The illiquid nature of commercial real estate makes it inherently less volatile than stocks, bonds and other equities that are more subject to ebbs and flows in the market. That said, no investment is foolproof – commercial real estate included. This is particularly true for long-term real estate investors. Anyone who invests long enough will experience the peaks and valleys associated with the natural maturation of any real estate cycle. They might also experience unexpected downturns, such as those recently brought on by the COVID-19 pandemic.
Whether you are a seasoned investor or someone investing for the first time, it is important to be prepared for inevitable market downturns. At Smartland, we are acutely focused on recession-proofing our real estate portfolio as a way of protecting investors’ capital. Here are several strategies we deploy to do just that.
Identify Efficiencies that Minimize Unit Downtime
In the early days of Smartland, we invested almost exclusively in scattered site single-family residential homes. We purchased single-family homes in different neighborhoods and markets, and then renovated these properties before leasing and holding for the cash flow or selling to investors or homeowners. We did this thousands of times and through that process we learned just how inefficient scattered-site residential can be. We identified the top ten inefficiencies, which then led us to multifamily where we could invest in units at scale.
By investing in multifamily, we applied what we had learned investing in thousands of single family homes, identifying execution efficiencies related to renovation. We could buy materials at scale – paint, flooring, fixtures, and negotiate discounted bulk purchases with large distributors like Home Depot. That way, when units turn over, we can move quickly. We do not need to worry about matching paint colors since we use the same paint color in all units. These types of efficiencies allow us to make units “rent ready” faster and with less downtime and less downtime means more cash flow, and more cash flow creates a more recession-proof portfolio.
Renovate Units Properly.
Some value-add investors will put band-aids on certain problems which, in our opinion, only leads to more work and expenses down the line. They prefer to do the minimum necessary to increase rents as quickly as possible. They focus on esthetics, which is good, but they go no deeper than that superficial level and as our goal is to increase rents quickly and keep them there for the long run, we prefer a more systematic, long-term approach.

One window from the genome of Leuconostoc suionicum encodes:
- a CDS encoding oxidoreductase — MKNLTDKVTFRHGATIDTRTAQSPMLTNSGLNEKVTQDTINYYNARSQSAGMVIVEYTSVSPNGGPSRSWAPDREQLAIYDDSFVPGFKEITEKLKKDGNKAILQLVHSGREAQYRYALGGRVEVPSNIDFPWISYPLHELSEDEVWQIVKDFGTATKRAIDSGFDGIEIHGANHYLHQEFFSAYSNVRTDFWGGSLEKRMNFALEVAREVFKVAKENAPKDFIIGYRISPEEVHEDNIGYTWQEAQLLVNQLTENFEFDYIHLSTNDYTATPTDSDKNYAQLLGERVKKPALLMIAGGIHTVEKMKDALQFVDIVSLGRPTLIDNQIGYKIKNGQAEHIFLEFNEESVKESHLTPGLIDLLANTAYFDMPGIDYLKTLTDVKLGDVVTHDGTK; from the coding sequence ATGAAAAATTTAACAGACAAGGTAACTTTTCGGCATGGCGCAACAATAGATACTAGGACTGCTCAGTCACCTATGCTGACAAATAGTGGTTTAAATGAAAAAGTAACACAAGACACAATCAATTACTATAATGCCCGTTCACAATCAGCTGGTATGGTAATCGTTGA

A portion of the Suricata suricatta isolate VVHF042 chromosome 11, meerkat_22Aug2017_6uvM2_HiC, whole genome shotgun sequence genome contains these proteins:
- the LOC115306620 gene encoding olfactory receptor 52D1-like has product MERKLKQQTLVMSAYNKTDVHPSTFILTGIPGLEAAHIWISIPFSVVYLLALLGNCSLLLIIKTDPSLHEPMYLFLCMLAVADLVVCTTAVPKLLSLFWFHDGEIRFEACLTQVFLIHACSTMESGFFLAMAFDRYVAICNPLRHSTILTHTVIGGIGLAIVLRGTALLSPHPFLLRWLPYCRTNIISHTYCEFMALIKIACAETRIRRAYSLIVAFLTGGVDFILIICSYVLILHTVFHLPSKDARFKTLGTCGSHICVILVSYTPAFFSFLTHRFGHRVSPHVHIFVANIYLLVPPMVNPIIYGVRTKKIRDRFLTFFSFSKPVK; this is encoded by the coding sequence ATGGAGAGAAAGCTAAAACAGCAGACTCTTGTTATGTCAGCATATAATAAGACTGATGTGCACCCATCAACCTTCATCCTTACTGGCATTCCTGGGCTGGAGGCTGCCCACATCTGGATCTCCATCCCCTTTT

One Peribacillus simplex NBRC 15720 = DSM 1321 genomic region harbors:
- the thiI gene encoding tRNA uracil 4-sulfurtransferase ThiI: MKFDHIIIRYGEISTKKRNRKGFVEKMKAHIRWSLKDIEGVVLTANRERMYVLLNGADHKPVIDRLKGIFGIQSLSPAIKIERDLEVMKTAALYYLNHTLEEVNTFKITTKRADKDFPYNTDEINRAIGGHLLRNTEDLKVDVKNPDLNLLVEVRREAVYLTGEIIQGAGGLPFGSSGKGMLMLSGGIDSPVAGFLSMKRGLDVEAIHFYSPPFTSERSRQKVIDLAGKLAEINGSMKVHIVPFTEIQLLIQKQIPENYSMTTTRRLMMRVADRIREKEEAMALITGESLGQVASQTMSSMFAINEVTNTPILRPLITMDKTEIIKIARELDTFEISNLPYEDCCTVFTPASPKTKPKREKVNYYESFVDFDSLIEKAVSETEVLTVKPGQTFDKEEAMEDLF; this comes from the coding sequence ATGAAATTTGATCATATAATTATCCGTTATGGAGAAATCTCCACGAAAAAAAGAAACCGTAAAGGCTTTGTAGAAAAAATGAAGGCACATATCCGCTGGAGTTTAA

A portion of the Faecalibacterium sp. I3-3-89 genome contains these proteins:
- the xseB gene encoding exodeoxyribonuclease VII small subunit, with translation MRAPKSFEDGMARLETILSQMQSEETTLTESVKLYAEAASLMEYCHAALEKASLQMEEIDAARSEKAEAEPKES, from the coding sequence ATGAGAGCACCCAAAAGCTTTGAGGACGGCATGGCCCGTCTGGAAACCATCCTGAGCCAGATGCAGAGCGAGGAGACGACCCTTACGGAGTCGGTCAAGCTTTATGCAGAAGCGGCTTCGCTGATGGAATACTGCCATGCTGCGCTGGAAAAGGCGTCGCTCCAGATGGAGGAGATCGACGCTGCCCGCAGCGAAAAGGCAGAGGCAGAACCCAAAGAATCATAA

At Smartland, we renovate all units properly. If this means gutting units to the studs, that is what we will do. We do not cut corners. By applying the Smartland renovation processes we developed in our single-family home business, doing the job right does not mean higher capital expenditures on the front end. Based on experience, we know that when we add certain amenities, such as light fixtures you can control using an app on your phone (our residents LOVE this feature) or by installing remote control speakers in every room of an apartment (this WOWs our residents), our return on the investment we make based on additional revenues we can get from rents outstrips the cost.
Furthermore, by gut-renovating units properly from the outset, we know our operating costs in the long run will be lower because we’ll be spending less time making costly repairs in the future.
Recondition Vendor Contacts.
Many sponsors will purchase a value-add investment in which they oversee the initial construction, but then keep all other existing contracts in place. This might include the landscape or snow removal company, pool service company, property manager, leasing broker and more. When we invest in a property, one of our first priorities is to look over each vendor contract with a fine-toothed comb. We analyze whether these contractors are a good fit for our business model, and if so, whether the terms of the existing agreement are aligned with market standards. If not, we renegotiate all contracts to optimize service delivery and in turn, optimize returns for our investors.
Diversify Your Rental Portfolio.
One of the best ways to hedge against a downturn is by diversifying your rental portfolio. This can be diversification by geography and/or product type.